18. </a>
  19. </th>
  20. </tr>
  21. </thead>
  22. <tbody rsf:id="rsf-id-stub">
  23. <tr rsf:id="rsf-id-stub:">
  24. <td rsf:id="attach" headers="attach" class="attach"></td>
  25. <td rsf:id="rsf-id-stub:" headers="id1">
  26. <a rsf:id="rsf-id-stub" href="edit-thing.html" title="title"> Edit this thing</a>
  27. </td>
  28. <td rsf:id="rsf-id-stub" headers="id2">Cell contents</td>
  29. </tr>
  30. </tbody>
  31. </table>

The markup above should be familiar - I have cut all data rows but one (all the backend producer needs in any case). Edits I would do:

  1. Add/substract columns as needed
  2. Edit the content - make it meaningful for the template as a standalone.
  3. Change all the list items and links (and their attributes) to something that will make sense in this view in this application.
  4. Make all ids unique
  5. Change all the rsf:ids to something meaningful (this will help the developer)
  6. Change the href attribute values so that the link is pointing at another template that represents what would happen when application is running. The "Edit this thing" link should point to "edit-thing.html" template, for example (this will help everyone)

Adjusting the markup#

Notice that the snippets include a lot of attribute placeholders. In the table above you will see a summary, a caption, header id and cell headers. The images have alt. The only placeholder attributes included in the snippets are the ones required to create minimally meaningful markup (mmm!) - there are many other possible attributes - these are your call and will depend on the context. For example: in a long list that repeats the "Edit" link - it could be argued that the <a> should include a title attribute that incorporates the name of the thing being edited, making each link distinct. Thus:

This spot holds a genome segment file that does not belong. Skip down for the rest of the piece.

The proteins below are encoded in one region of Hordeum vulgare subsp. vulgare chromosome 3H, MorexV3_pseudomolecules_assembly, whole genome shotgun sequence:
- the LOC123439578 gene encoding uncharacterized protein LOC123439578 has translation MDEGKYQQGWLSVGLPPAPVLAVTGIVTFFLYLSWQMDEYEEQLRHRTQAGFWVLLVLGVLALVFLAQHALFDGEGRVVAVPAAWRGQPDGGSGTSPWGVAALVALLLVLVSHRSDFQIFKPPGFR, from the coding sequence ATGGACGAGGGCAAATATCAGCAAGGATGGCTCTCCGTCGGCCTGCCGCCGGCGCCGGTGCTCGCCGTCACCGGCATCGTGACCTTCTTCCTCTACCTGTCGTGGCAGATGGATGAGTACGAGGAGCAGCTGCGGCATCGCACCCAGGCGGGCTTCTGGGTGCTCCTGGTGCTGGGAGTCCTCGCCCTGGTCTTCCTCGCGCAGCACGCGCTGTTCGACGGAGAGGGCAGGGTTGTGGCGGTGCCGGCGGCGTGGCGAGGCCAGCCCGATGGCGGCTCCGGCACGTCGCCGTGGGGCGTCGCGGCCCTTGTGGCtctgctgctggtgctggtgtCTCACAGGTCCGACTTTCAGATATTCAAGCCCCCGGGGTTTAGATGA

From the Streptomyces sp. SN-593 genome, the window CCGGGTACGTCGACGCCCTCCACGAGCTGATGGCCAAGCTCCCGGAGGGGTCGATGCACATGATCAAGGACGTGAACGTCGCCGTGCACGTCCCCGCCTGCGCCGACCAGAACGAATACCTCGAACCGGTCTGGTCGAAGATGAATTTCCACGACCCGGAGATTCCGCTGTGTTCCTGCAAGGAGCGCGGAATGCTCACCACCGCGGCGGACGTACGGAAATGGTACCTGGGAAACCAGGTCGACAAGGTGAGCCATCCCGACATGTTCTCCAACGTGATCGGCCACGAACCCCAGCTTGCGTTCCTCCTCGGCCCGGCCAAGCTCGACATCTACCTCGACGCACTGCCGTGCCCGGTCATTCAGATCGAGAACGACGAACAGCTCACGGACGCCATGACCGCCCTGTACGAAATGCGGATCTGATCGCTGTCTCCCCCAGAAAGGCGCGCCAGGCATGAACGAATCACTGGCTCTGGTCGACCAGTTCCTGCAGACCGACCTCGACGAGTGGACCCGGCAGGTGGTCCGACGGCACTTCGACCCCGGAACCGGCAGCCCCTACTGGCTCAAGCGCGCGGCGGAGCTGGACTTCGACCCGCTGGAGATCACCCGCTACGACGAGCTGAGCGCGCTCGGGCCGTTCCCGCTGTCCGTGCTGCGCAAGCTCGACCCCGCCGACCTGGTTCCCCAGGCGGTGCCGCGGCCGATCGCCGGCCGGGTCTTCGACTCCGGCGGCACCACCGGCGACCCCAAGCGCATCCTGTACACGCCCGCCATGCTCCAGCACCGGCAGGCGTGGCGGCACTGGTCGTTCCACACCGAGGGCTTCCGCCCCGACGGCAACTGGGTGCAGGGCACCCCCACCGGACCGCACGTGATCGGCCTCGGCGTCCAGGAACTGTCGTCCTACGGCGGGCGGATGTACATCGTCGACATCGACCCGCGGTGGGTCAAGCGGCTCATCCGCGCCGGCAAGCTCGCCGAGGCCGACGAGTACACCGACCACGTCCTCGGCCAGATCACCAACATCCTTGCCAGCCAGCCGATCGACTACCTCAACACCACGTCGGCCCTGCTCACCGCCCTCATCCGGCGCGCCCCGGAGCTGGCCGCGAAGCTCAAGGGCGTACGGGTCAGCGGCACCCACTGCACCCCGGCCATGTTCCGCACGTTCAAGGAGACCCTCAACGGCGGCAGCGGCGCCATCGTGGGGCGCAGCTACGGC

1. <a rsf:id="item-modify" href="modify.html" title="Edit (item name)" >Edit</a>
} Notice the lack of rsf:id for the title - this is because everything inside the <a> will be replaced at runtime. But the title attribute as written will notify the developers of your intentions.

Previewing it #

Save your file and preview in a browser. Now may also be a good time to apply formatting, validate.



I found myself following this process when building templates. This might work for you as well:

  1. Create stub template on the basis of sakai-generic DW template
  2. Populate with the snippets, in code view so I could see what I was doing
  3. Adjust the content of the template in design view
  4. Adjust the markup (non visible attributes, rsf:ids, comments, etc.) in code view
  5. Apply source formatting
  6. Preview and validate

On style#

Since the template links to external CSS files reference the files in the location where these in the Dreaweaver site, and will change to reference the location of the same in the server, this is going to really cramp your style once past the first iteration, as you will be getting the templates back with the new path.

You can ask that the <link /> elements be rsf:id'd. Then they will change from

  1. <link href="/library/skin/tool_base.css" type="text/css" rel="stylesheet" media="all" />
  2. <link href="/library/skin/default/tool.css" type="text/css" rel="stylesheet" media="all" />
} to
  1. <link href="library/skin/tool_base.css" rsf:id="scr=portal-matter" type="text/css" rel="stylesheet" media="all" />
  2. <link href="library/skin/default/tool.css" rsf:id="scr=portal-matter" type="text/css" rel="stylesheet" media="all" />
} notice the rsf:id="scr=portal-matter" - this will ensure that when running in the server it will point to the right files regardless of the value of the href attribute - which now can hold the values that will make these files work fine in the Dreamweaver milieu. Hoorah!

Doing Demos/Testing with your RSF templates#

You will probably want to use the same set of files to do testing and demos as you are using for the templates. A given single template will work to present complex flows - some parts will be rendered, others not, for example, or a list will be sorted with a click, etc. How to replicate this behaviour in static files?

One solution is to add this to the template with javascript. A better one is to duplicate the template, edit the new one to display the change and save it with the suffix "-demo" as well as edit the old one and create a link to the new one. The workflow will work (for demos and testing) and the developers will then know that this is an interim template that should be ignored.

See: this example - click on the "Search" button and you will get UBookBookAddbyISBN-d.html - which is the for demo variant of what the original template (UBookBookAddbyISBN.html) will do once it is running (the extras provided by UBookBookAddbyISBN-d.html also are in UBookBookAddbyISBN.html but commented out).

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« This page (revision-) was last changed on 29-Nov-2007 13:04 by UnknownAuthor